Last week I was innocently scrolling through my Twitter feed, chatting with friends, when I got a mention from someone I didn’t know. I checked to see if I was following them or if they were following me - I wasn’t and they weren’t.

It’s not all that unusual to get a tweet from someone who isn’t following me. All you have to do is mention one of approximately one million keywords for spammers and you’ll be inundated with tweets within seconds. But this tweet was different. It wasn’t from a traditional spammer - this was a real person claiming to be participating in a sponsored campaign. I say “claiming” because I can’t verify that the campaign is legitimate. The same day I noticed that I had been followed by someone else who was clearly involved in the same campaign. Similar tweets, hashtags and promotion - same brand.

I see three problems with this campaign:

  1. The brand has no social media presence. I have searched Twitter and Facebook - the two most important for this kind of brand. Nothing. How is anyone supposed to interact with them?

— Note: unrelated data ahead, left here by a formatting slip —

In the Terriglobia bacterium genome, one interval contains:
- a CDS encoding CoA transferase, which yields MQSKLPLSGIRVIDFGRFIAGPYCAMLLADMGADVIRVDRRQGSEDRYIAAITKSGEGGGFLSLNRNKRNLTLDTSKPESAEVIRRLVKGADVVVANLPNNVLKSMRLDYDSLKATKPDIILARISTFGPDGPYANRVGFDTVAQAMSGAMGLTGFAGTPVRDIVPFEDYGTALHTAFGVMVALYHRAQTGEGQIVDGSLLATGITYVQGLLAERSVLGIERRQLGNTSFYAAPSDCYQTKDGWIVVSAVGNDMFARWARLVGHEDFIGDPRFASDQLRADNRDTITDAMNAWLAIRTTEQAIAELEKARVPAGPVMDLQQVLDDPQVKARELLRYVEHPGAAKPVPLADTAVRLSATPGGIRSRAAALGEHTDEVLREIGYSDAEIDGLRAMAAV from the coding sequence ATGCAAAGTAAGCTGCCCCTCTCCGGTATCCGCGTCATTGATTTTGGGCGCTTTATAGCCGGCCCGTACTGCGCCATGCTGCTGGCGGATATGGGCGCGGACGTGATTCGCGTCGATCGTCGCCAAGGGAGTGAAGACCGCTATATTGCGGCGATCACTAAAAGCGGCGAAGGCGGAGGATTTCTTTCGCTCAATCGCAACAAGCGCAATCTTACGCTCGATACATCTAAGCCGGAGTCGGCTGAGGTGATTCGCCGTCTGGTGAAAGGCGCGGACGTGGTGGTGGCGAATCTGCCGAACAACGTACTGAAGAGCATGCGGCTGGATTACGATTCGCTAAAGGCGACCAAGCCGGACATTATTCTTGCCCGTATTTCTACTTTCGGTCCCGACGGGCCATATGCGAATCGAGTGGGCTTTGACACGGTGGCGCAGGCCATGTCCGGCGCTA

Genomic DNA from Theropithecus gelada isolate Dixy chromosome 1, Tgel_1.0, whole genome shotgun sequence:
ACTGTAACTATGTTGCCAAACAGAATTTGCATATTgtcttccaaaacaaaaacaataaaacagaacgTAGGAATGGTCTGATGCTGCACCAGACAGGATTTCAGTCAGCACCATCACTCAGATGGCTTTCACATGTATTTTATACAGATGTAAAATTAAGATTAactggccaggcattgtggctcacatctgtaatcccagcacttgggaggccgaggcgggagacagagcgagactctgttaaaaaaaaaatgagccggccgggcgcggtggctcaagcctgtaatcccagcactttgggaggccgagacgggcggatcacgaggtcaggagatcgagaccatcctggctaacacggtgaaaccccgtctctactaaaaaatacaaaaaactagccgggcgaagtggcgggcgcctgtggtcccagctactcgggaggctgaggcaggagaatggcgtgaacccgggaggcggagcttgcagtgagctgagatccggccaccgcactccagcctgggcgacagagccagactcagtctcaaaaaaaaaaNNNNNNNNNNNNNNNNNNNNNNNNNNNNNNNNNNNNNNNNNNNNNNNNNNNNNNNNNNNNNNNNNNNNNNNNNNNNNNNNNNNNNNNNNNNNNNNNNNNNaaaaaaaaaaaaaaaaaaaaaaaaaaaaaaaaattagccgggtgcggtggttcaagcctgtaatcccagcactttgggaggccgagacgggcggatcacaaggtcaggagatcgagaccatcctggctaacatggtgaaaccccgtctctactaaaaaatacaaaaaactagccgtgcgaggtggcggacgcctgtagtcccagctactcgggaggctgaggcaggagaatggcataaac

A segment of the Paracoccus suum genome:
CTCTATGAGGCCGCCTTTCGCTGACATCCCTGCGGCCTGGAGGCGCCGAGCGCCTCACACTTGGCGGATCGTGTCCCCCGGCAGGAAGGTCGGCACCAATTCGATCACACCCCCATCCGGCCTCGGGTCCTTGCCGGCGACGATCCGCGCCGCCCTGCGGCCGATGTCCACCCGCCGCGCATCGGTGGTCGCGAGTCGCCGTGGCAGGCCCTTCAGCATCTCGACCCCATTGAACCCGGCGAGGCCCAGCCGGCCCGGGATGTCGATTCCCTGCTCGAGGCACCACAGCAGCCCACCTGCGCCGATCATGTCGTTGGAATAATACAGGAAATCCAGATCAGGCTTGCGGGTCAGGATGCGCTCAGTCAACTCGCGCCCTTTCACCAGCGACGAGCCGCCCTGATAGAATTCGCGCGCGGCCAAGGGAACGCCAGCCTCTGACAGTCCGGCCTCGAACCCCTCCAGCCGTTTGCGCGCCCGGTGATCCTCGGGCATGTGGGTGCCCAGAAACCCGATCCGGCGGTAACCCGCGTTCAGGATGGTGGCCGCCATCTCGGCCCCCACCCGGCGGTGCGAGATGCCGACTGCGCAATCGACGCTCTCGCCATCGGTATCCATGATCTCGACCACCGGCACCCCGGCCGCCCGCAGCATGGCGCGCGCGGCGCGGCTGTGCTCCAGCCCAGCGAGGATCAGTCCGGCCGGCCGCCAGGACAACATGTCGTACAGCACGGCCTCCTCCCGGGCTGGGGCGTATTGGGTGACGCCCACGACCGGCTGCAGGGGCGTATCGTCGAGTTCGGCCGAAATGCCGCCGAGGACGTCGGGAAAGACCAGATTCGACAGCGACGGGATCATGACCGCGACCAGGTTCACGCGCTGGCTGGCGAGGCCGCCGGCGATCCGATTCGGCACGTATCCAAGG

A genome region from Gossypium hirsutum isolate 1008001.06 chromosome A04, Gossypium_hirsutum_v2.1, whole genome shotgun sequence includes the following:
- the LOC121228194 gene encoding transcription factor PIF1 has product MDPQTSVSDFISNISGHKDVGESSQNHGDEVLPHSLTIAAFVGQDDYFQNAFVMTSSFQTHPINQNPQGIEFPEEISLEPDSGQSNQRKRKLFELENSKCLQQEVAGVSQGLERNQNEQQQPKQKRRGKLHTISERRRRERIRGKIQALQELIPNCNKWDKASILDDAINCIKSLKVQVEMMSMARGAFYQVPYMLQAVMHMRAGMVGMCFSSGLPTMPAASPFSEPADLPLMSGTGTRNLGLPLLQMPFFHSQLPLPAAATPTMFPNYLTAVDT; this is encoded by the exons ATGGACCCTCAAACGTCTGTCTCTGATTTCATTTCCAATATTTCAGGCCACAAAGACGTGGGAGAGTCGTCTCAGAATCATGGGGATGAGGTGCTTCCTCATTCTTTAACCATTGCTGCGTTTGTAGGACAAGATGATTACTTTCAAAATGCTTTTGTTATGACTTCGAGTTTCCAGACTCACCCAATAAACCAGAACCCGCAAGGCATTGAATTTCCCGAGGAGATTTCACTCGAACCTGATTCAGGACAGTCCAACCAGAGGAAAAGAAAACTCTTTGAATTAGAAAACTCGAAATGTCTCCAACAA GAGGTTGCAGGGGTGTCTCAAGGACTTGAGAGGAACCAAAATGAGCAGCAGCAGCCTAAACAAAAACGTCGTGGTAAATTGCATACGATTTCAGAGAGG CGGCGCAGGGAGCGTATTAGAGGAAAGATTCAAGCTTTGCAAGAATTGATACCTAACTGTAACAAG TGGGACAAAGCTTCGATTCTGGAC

2. The brand’s intent is unclear. Well, unclear outside of the obvious intent of trying to raise awareness, increase traffic to their site, and gain customers. How does a campaign for a brand that has no presence gain traction? What is the ultimate goal for that channel?The biggest problem with this campaign?

  3. The brand isn’t engaging users directly or through representatives. Last week I talked about engagement versus broadcast. What these individuals are tweeting on behalf of the brand is a sales pitch that’s in your face. No “Hi, how are you!?” No “What can I do for you?” No effort to get to know the people they target with their tweets (that I’ve seen).